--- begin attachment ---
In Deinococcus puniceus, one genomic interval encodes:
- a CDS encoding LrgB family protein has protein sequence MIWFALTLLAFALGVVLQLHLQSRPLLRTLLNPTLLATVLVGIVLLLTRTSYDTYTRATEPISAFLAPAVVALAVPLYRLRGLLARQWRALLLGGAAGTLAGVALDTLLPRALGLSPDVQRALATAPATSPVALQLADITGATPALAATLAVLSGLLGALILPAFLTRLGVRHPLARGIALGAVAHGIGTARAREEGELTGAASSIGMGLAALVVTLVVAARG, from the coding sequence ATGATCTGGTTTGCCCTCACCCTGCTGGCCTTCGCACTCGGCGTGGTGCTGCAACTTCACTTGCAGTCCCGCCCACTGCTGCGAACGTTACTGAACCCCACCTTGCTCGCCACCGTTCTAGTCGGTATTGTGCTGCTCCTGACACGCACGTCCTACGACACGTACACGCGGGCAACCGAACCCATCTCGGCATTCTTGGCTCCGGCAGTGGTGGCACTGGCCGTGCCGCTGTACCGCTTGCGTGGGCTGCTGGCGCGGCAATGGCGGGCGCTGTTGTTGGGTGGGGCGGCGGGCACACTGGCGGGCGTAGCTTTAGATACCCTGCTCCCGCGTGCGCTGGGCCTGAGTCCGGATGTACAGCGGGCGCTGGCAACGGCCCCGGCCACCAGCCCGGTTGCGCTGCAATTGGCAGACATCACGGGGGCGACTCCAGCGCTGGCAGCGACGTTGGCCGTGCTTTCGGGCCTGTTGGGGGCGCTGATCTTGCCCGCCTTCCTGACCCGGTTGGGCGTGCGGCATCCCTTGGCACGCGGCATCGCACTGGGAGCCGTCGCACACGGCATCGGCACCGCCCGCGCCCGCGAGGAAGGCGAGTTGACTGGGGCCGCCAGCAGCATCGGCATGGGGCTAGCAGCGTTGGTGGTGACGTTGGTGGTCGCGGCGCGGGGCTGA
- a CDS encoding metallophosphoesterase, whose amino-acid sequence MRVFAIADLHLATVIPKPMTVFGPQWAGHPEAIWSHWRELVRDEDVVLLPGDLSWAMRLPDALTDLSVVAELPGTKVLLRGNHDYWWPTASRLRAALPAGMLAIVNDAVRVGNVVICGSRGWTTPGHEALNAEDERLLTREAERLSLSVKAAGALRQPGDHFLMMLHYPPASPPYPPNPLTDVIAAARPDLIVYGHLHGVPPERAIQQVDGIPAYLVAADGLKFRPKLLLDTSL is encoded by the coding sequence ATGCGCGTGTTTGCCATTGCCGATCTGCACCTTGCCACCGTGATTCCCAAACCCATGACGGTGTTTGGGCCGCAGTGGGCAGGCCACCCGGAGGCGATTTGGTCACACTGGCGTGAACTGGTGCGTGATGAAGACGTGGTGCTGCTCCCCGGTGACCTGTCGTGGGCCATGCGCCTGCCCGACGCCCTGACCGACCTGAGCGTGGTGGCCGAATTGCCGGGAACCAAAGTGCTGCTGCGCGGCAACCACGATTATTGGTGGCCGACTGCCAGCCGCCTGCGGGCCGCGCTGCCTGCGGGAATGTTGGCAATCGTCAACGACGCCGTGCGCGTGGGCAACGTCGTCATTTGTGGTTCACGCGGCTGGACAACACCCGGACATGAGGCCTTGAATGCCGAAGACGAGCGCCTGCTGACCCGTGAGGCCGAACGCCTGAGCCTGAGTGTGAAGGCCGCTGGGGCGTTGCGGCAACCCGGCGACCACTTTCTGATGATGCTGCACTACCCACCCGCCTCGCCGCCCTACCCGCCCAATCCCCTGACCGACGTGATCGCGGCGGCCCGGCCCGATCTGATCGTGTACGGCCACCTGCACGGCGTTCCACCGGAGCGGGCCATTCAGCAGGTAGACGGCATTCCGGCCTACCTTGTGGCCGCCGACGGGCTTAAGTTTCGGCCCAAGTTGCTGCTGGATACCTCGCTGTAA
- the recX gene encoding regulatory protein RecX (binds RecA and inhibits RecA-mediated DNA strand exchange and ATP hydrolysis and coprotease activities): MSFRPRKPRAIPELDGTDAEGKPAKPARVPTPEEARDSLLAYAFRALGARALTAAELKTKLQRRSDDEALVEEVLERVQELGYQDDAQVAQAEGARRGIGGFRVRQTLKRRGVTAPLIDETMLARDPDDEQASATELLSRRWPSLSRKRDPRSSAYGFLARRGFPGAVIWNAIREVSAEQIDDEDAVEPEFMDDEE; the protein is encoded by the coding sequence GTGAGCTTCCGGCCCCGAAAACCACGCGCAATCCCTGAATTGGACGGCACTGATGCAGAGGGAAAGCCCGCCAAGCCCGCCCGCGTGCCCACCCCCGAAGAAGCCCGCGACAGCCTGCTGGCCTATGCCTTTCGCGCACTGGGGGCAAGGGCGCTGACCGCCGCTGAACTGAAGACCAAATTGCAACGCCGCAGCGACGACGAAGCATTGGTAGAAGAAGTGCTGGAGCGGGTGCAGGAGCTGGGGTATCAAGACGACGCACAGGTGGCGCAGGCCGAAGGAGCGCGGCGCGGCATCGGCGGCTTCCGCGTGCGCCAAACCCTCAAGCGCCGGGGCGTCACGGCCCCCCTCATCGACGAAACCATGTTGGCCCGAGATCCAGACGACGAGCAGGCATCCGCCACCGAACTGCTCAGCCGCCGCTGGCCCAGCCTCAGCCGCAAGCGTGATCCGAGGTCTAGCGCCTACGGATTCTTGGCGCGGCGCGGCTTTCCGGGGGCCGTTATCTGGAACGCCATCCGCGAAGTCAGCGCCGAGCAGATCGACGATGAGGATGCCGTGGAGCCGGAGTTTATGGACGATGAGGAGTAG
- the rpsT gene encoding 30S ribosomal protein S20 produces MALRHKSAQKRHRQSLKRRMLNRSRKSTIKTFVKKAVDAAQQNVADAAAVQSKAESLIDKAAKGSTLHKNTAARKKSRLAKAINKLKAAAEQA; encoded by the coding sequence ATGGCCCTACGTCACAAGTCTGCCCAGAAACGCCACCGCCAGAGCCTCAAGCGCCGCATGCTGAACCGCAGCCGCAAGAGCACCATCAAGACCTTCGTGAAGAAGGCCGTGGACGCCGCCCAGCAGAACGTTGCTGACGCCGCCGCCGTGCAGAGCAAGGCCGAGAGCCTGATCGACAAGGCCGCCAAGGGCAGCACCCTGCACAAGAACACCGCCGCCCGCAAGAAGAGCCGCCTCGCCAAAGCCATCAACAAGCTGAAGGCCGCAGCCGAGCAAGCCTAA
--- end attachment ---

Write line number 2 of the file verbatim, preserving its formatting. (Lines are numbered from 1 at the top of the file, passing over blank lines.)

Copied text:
- a CDS encoding LrgB family protein has protein sequence MIWFALTLLAFALGVVLQLHLQSRPLLRTLLNPTLLATVLVGIVLLLTRTSYDTYTRATEPISAFLAPAVVALAVPLYRLRGLLARQWRALLLGGAAGTLAGVALDTLLPRALGLSPDVQRALATAPATSPVALQLADITGATPALAATLAVLSGLLGALILPAFLTRLGVRHPLARGIALGAVAHGIGTARAREEGELTGAASSIGMGLAALVVTLVVAARG, from the coding sequence ATGATCTGGTTTGCCCTCACCCTGCTGGCCTTCGCACTCGGCGTGGTGCTGCAACTTCACTTGCAGTCCCGCCCACTGCTGCGAACGTTACTGAACCCCACCTTGCTCGCCACCGTTCTAGTCGGTATTGTGCTGCTCCTGACACGCACGTCCTACGACACGTACACGCGGGCAACCGAACCCATCTCGGCATTCTTGGCTCCGGCAGTGGTGGCACTGGCCGTGCCGCTGTACCGCTTGCGTGGGCTGCTGGCGCGGCAATGGCGGGCGCTGTTGTTGGGTGGGGCGGCGGGCACACTGGCGGGCGTAGCTTTAGATACCCTGCTCCCGCGTGCGCTGGGCCTGAGTCCGGATGTACAGCGGGCGCTGGCAACGGCCCCGGCCACCAGCCCGGTTGCGCTGCAATTGGCAGACATCACGGGGGCGACTCCAGCGCTGGCAGCGACGTTGGCCGTGCTTTCGGGCCTGTTGGGGGCGCTGATCTTGCCCGCCTTCCTGACCCGGTTGGGCGTGCGGCATCCCTTGGCACGCGGCATCGCACTGGGAGCCGTCGCACACGGCATCGGCACCGCCCGCGCCCGCGAGGAAGGCGAGTTGACTGGGGCCGCCAGCAGCATCGGCATGGGGCTAGCAGCGTTGGTGGTGACGTTGGTGGTCGCGGCGCGGGGCTGA